2. Josh Byrne, top center on the powerplay

The Chaos powerplay unit was 1-for-5 during group play. Yuck. Last night, this unit went 2-for-2 (or 3-for-2 when you factor in the two-pointer). The noticeable change: Josh Byrne (4G, 3A) was top center, and he was dealing.

Byrne set up Jake Froccaro (1G, 2T, 1A) for a two-pointer with a patented Hopkins 360-degree fake. Essentially, Byrne flipped fields without ever moving the ball to the lefty side – he was able to get the Chrome defense to sink toward Miles Thompson (1G, 1A) from the would-be weak-side, then find Froccaro for time and room.

Every pass is accessible to Byrne from this spot. And he can make most of those passes from multiple release points. This behind-the-back pass to Thompson is equal parts practical and flashy.

Now, time to address the elephant in the room: This is Connor Fields' spot on the powerplay. Fields did not see any action in Chaos’ 19-point offensive outburst. Head coach Andy Towers was asked about it at halftime and again postgame. His non-answer felt like an answer. They’re not worried about who is playing; they are worried about moving the ball. And the ball moved better on Tuesday than it has all series; Chaos's 10 assists tied the single-game club record.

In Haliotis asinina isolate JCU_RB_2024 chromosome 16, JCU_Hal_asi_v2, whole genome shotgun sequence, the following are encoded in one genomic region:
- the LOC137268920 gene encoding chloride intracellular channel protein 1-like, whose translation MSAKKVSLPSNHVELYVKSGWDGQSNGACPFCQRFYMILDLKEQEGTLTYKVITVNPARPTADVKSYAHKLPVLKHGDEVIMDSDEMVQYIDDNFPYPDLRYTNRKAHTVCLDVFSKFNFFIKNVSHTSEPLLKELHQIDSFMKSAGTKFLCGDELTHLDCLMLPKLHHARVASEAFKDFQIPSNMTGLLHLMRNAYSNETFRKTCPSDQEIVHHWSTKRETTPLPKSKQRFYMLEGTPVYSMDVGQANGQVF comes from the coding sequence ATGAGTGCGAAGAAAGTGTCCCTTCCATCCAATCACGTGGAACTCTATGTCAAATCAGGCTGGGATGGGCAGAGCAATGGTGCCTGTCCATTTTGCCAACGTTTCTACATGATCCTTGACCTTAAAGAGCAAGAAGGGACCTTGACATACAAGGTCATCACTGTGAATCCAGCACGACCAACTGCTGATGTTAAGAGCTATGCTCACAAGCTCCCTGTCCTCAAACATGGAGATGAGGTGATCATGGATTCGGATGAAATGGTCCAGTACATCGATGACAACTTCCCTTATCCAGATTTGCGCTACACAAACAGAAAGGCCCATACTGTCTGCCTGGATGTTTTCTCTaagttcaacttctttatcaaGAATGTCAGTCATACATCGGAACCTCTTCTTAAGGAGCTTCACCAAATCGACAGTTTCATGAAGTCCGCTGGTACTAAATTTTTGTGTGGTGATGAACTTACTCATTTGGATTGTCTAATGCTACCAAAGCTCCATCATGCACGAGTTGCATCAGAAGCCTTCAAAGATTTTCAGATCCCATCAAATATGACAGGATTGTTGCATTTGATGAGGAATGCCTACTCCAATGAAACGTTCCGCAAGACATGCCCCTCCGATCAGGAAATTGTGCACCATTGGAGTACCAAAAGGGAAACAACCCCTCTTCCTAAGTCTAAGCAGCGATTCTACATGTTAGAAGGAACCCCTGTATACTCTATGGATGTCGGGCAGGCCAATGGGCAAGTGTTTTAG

The move – to sit Fields for Thompson – is part of a larger trend dating back to the 2019 Championship. We saw Wes Berg and Jay Carlson get more run than ever to give the Redwoods and Whipsnakes, respectively, an off-ball presence. And again yesterday, Berg spent time on attack in Ryan Drenner’s spot. In the preseason, playing with six dynamic dodgers sounds great. In execution, coaches have had more success with crease players spacing the field.